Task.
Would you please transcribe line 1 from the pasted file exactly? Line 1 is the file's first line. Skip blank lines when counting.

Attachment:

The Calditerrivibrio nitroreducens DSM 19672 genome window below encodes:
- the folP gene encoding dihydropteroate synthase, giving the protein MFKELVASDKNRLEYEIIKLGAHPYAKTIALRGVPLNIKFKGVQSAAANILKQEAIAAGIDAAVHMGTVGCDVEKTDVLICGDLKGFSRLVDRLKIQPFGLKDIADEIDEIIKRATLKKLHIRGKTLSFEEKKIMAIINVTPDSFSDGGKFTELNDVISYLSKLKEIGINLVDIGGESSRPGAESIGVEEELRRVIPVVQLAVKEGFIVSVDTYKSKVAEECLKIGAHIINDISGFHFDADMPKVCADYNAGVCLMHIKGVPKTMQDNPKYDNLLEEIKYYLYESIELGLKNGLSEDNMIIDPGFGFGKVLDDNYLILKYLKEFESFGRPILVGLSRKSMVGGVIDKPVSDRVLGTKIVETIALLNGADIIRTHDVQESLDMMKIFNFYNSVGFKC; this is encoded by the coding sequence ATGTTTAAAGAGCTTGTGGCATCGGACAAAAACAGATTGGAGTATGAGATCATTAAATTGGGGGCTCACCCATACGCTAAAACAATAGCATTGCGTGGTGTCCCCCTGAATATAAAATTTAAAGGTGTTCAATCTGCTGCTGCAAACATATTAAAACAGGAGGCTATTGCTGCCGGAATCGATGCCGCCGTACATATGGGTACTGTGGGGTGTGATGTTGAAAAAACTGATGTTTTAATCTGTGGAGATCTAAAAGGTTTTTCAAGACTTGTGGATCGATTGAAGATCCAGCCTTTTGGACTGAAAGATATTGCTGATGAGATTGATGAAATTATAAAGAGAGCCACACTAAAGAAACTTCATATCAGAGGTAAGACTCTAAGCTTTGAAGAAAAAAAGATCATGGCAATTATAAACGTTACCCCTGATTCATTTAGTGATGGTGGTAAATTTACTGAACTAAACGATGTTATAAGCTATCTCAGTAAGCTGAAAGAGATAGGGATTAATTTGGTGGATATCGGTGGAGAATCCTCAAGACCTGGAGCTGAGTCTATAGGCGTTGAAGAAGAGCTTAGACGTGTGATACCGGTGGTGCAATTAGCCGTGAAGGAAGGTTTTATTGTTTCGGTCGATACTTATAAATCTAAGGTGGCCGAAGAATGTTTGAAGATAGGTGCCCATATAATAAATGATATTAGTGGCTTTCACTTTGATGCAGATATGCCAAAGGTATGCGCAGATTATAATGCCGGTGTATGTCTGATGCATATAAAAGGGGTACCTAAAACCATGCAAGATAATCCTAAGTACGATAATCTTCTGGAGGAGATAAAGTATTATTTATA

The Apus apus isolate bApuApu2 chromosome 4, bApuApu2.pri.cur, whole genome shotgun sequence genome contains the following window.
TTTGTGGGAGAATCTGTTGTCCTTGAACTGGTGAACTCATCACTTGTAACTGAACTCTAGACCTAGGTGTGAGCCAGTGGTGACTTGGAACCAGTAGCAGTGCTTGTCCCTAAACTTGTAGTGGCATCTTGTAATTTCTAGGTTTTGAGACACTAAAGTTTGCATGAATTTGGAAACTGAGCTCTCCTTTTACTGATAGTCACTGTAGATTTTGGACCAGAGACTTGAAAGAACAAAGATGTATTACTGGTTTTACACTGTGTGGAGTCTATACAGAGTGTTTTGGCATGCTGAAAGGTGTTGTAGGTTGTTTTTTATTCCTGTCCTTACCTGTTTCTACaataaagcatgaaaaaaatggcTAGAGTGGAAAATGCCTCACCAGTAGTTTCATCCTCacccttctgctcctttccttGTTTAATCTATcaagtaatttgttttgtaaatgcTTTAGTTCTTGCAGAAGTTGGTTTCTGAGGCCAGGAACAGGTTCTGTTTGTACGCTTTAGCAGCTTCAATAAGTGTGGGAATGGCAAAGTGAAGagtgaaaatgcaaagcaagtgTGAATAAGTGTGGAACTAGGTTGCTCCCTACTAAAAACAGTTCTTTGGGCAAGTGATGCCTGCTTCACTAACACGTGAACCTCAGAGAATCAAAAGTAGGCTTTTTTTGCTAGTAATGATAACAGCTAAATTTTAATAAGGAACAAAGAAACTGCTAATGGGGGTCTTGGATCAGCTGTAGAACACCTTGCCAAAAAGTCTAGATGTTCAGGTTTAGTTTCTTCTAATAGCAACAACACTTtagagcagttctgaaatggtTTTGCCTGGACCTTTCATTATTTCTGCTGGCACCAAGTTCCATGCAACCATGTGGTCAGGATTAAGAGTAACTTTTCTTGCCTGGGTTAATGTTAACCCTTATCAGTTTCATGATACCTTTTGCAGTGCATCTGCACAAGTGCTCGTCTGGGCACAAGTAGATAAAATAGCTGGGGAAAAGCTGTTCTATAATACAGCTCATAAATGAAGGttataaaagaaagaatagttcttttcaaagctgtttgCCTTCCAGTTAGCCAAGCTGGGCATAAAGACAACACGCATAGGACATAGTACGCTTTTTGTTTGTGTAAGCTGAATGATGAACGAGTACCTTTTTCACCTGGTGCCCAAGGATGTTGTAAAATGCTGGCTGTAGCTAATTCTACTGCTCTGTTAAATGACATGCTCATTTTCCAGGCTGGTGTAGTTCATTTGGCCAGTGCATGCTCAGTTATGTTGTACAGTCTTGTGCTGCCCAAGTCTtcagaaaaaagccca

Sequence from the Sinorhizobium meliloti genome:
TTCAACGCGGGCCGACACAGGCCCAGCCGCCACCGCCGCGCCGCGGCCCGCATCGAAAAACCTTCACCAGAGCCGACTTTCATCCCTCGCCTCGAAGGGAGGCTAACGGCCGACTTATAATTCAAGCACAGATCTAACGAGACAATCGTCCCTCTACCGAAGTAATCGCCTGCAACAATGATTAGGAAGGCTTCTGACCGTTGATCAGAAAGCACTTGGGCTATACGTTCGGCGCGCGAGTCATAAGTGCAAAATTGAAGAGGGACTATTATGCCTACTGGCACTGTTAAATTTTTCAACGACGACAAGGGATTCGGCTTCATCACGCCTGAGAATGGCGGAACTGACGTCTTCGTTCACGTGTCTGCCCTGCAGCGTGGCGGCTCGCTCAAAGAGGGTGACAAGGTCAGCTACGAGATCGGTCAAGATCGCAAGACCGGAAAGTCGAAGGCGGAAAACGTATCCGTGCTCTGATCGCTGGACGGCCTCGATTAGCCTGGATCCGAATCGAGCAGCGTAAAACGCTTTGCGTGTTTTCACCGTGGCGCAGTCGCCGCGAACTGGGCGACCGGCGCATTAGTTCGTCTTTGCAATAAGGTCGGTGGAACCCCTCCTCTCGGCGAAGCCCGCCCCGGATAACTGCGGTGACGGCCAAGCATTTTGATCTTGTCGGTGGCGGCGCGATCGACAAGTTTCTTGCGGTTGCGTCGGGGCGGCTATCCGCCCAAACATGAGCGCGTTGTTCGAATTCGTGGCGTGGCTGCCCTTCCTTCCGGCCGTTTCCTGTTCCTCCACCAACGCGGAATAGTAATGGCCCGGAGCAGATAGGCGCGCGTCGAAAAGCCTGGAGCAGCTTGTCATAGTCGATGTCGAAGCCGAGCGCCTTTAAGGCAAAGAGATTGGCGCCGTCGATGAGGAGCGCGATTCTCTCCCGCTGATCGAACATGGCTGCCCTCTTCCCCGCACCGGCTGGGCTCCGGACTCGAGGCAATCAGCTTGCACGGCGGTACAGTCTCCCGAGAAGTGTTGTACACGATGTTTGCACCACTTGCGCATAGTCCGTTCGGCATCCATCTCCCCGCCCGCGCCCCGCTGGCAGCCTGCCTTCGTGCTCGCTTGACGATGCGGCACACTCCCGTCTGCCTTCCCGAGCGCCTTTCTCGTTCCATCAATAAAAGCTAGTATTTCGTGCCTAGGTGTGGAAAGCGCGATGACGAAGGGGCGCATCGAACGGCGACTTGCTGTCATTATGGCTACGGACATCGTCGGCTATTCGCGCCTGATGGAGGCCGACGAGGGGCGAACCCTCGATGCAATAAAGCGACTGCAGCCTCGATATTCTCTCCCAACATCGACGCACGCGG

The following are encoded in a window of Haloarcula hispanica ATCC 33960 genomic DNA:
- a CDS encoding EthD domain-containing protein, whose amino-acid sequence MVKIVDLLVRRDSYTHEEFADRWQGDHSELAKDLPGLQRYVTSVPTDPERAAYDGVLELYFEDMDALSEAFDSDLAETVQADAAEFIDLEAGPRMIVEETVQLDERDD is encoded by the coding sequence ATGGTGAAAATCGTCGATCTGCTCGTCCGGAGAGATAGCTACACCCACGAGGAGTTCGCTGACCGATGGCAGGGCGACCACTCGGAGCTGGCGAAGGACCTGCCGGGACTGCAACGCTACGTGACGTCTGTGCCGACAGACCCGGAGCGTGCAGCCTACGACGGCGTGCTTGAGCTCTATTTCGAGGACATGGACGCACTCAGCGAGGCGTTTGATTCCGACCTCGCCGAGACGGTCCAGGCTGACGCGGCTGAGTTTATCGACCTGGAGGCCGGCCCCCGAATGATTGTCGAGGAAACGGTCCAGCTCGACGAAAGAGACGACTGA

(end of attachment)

The Calditerrivibrio nitroreducens DSM 19672 genome window below encodes: